Thursday, April 13, 2006

Partnership of 16 Years Ends in Knifing Death

(Link) If your relationship looks like this, you need to spend your booze money on couples therapy. Violence, alcohol and codependence are never a winning combo.

1 comment:

LNewsEditor said...

JIC Post:
From Nine MSN - Australia

A Melbourne woman who stabbed her lesbian lover to death in a "frenzy of passion" has been jailed for eight years.

Joanne Stenhouse, 43, stabbed her partner of 16 years, Anne Maher, on Easter Sunday last year.

She tried to revive her but Ms Maher was dead by the time emergency services arrived.

Victorian Supreme Court judge Geoffrey Nettle on Thursday jailed Stenhouse for eight years, with a non-parole period of five, including 383 days already served.

Stenhouse and Ms Maher, both heavy drinkers, lived together in north suburban Reservoir and constantly argued.

"It was a love-hate relationship in which you and the deceased appeared incapable of living peacefully together but incapable of living without each other," Justice Nettle said.

Ms Maher, who was aged in her 50s, was "big", "loveable" and the dominant figure in the relationship, he said.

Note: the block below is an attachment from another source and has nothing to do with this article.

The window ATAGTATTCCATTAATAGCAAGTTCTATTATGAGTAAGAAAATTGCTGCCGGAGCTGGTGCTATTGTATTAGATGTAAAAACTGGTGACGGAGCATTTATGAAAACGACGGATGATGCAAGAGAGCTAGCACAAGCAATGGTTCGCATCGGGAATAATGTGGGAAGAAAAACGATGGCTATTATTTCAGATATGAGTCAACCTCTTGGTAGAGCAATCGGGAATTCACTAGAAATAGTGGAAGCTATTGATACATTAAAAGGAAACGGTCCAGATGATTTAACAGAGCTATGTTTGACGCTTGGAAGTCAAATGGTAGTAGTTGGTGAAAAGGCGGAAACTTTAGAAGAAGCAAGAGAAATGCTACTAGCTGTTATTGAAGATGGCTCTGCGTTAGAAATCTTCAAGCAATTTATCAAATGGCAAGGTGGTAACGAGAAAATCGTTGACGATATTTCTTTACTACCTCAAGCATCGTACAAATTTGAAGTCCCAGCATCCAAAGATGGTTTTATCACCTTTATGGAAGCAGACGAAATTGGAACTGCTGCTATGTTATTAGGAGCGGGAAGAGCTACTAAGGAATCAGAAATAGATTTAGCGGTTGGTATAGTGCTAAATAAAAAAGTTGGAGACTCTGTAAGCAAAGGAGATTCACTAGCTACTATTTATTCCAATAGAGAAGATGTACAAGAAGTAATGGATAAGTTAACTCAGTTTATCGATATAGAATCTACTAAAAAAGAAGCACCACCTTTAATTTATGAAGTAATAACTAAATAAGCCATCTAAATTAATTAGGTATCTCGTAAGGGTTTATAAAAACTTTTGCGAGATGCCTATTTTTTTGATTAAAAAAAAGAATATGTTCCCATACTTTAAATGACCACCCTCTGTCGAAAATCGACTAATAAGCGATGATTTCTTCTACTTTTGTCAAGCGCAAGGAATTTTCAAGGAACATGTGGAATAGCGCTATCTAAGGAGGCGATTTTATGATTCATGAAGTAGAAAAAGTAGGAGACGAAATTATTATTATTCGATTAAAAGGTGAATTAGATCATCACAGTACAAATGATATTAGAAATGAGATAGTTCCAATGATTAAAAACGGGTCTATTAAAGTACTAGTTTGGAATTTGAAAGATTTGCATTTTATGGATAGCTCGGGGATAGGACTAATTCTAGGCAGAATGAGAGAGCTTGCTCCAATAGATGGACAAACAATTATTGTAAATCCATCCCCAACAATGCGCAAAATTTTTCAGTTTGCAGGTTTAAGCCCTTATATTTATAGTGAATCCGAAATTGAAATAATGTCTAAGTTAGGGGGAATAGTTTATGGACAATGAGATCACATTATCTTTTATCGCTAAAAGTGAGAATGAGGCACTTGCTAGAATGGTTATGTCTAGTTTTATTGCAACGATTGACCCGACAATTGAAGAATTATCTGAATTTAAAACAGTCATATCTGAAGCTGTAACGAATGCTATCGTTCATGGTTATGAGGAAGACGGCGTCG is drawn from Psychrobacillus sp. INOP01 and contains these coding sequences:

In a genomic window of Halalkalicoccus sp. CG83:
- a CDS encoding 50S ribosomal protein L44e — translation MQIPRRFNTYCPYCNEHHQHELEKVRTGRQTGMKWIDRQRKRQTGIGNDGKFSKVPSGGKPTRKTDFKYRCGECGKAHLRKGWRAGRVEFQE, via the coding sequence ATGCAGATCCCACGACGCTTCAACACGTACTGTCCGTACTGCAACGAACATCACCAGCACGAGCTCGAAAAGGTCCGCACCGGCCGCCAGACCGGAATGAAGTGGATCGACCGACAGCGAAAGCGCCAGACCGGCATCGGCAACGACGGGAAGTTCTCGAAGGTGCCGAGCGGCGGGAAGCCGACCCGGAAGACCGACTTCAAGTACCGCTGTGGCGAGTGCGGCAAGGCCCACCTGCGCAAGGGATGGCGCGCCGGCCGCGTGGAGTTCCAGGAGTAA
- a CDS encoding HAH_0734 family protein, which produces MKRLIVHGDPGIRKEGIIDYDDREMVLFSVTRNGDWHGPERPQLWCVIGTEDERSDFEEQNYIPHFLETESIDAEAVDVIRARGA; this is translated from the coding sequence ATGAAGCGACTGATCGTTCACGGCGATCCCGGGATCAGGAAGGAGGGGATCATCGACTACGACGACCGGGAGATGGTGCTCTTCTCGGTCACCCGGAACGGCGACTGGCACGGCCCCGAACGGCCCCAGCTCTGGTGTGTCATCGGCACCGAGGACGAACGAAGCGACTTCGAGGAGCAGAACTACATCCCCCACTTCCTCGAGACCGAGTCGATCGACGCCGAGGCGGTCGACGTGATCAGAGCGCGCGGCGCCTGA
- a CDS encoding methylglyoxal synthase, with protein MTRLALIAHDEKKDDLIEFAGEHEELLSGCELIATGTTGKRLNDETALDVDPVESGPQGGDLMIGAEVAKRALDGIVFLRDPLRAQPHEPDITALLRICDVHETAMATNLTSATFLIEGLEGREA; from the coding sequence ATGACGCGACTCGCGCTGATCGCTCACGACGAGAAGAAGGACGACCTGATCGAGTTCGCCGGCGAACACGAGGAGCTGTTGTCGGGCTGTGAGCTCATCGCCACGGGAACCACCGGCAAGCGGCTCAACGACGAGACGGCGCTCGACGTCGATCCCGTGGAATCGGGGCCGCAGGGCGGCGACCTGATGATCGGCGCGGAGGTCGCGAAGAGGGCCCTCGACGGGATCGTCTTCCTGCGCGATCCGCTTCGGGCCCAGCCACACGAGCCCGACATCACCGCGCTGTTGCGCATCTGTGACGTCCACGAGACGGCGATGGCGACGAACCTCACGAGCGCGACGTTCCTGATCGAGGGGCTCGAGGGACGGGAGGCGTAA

She would scold Stenhouse for trivial things such as housework and punctuality and sometimes referred to her as "low life" and "dog".

"You (Stenhouse) were of quieter disposition and frequently reacted to her conduct with tears and dismay," Justice Nettle said.

During an argument on Easter Sunday last year, Ms Maher told Stenhouse she would make her life hell.

"At that point you snapped," Justice Nettle said.

"You felt as though the deceased was taunting you and you wanted her to shut up.

"And so in that state of mind, you picked up a carving knife from the knife block in the kitchen where you were and stabbed her once in the chest.

"The insults delivered during the course of Easter Sunday afternoon were ... the straw that broke the camel's back and sent you over the edge into a frenzy of rage and passion."

Stenhouse pleaded not guilty to murder and a jury cleared her of that charge but found her guilty of manslaughter.

Justice Nettle said he considered the crime to be manslaughter by provocation, which was a case of serious homicide.